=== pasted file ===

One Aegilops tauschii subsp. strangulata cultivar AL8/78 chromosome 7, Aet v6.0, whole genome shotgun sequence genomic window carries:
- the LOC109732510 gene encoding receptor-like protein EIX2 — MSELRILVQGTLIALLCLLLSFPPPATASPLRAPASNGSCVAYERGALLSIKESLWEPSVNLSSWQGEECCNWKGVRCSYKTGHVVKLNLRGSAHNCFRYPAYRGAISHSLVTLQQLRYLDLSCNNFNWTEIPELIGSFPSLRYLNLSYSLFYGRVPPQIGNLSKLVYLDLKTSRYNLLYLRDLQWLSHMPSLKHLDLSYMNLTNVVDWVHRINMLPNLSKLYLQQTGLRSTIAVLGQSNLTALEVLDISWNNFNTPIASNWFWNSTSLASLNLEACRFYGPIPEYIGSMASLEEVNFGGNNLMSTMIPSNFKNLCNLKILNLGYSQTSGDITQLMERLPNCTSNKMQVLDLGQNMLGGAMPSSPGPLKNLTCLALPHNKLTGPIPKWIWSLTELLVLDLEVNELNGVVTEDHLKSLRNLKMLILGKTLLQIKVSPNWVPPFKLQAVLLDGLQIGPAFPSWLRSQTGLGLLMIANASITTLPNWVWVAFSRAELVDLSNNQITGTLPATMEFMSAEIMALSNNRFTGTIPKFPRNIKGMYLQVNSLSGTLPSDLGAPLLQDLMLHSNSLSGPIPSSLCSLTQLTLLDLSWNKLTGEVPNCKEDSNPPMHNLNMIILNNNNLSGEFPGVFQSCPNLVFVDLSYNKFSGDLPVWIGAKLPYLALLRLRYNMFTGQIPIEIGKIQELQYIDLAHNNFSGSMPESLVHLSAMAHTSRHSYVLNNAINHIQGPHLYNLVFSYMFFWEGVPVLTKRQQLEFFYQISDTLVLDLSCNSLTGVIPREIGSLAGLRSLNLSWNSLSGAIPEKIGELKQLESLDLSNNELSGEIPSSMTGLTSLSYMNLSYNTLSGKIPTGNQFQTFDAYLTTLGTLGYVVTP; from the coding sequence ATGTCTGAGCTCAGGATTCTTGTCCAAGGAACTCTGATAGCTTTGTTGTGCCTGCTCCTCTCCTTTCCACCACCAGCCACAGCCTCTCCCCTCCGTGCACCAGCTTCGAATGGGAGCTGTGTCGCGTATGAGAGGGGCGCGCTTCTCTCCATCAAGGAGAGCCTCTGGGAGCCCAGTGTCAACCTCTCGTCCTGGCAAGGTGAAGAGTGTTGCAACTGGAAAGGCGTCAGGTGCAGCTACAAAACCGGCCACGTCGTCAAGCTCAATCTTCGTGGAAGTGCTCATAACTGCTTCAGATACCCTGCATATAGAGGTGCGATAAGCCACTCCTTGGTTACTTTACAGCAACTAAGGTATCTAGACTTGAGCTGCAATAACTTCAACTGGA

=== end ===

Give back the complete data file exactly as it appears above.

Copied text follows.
One Aegilops tauschii subsp. strangulata cultivar AL8/78 chromosome 7, Aet v6.0, whole genome shotgun sequence genomic window carries:
- the LOC109732510 gene encoding receptor-like protein EIX2 — MSELRILVQGTLIALLCLLLSFPPPATASPLRAPASNGSCVAYERGALLSIKESLWEPSVNLSSWQGEECCNWKGVRCSYKTGHVVKLNLRGSAHNCFRYPAYRGAISHSLVTLQQLRYLDLSCNNFNWTEIPELIGSFPSLRYLNLSYSLFYGRVPPQIGNLSKLVYLDLKTSRYNLLYLRDLQWLSHMPSLKHLDLSYMNLTNVVDWVHRINMLPNLSKLYLQQTGLRSTIAVLGQSNLTALEVLDISWNNFNTPIASNWFWNSTSLASLNLEACRFYGPIPEYIGSMASLEEVNFGGNNLMSTMIPSNFKNLCNLKILNLGYSQTSGDITQLMERLPNCTSNKMQVLDLGQNMLGGAMPSSPGPLKNLTCLALPHNKLTGPIPKWIWSLTELLVLDLEVNELNGVVTEDHLKSLRNLKMLILGKTLLQIKVSPNWVPPFKLQAVLLDGLQIGPAFPSWLRSQTGLGLLMIANASITTLPNWVWVAFSRAELVDLSNNQITGTLPATMEFMSAEIMALSNNRFTGTIPKFPRNIKGMYLQVNSLSGTLPSDLGAPLLQDLMLHSNSLSGPIPSSLCSLTQLTLLDLSWNKLTGEVPNCKEDSNPPMHNLNMIILNNNNLSGEFPGVFQSCPNLVFVDLSYNKFSGDLPVWIGAKLPYLALLRLRYNMFTGQIPIEIGKIQELQYIDLAHNNFSGSMPESLVHLSAMAHTSRHSYVLNNAINHIQGPHLYNLVFSYMFFWEGVPVLTKRQQLEFFYQISDTLVLDLSCNSLTGVIPREIGSLAGLRSLNLSWNSLSGAIPEKIGELKQLESLDLSNNELSGEIPSSMTGLTSLSYMNLSYNTLSGKIPTGNQFQTFDAYLTTLGTLGYVVTP; from the coding sequence ATGTCTGAGCTCAGGATTCTTGTCCAAGGAACTCTGATAGCTTTGTTGTGCCTGCTCCTCTCCTTTCCACCACCAGCCACAGCCTCTCCCCTCCGTGCACCAGCTTCGAATGGGAGCTGTGTCGCGTATGAGAGGGGCGCGCTTCTCTCCATCAAGGAGAGCCTCTGGGAGCCCAGTGTCAACCTCTCGTCCTGGCAAGGTGAAGAGTGTTGCAACTGGAAAGGCGTCAGGTGCAGCTACAAAACCGGCCACGTCGTCAAGCTCAATCTTCGTGGAAGTGCTCATAACTGCTTCAGATACCCTGCATATAGAGGTGCGATAAGCCACTCCTTGGTTACTTTACAGCAACTAAGGTATCTAGACTTGAGCTGCAATAACTTCAACTGGA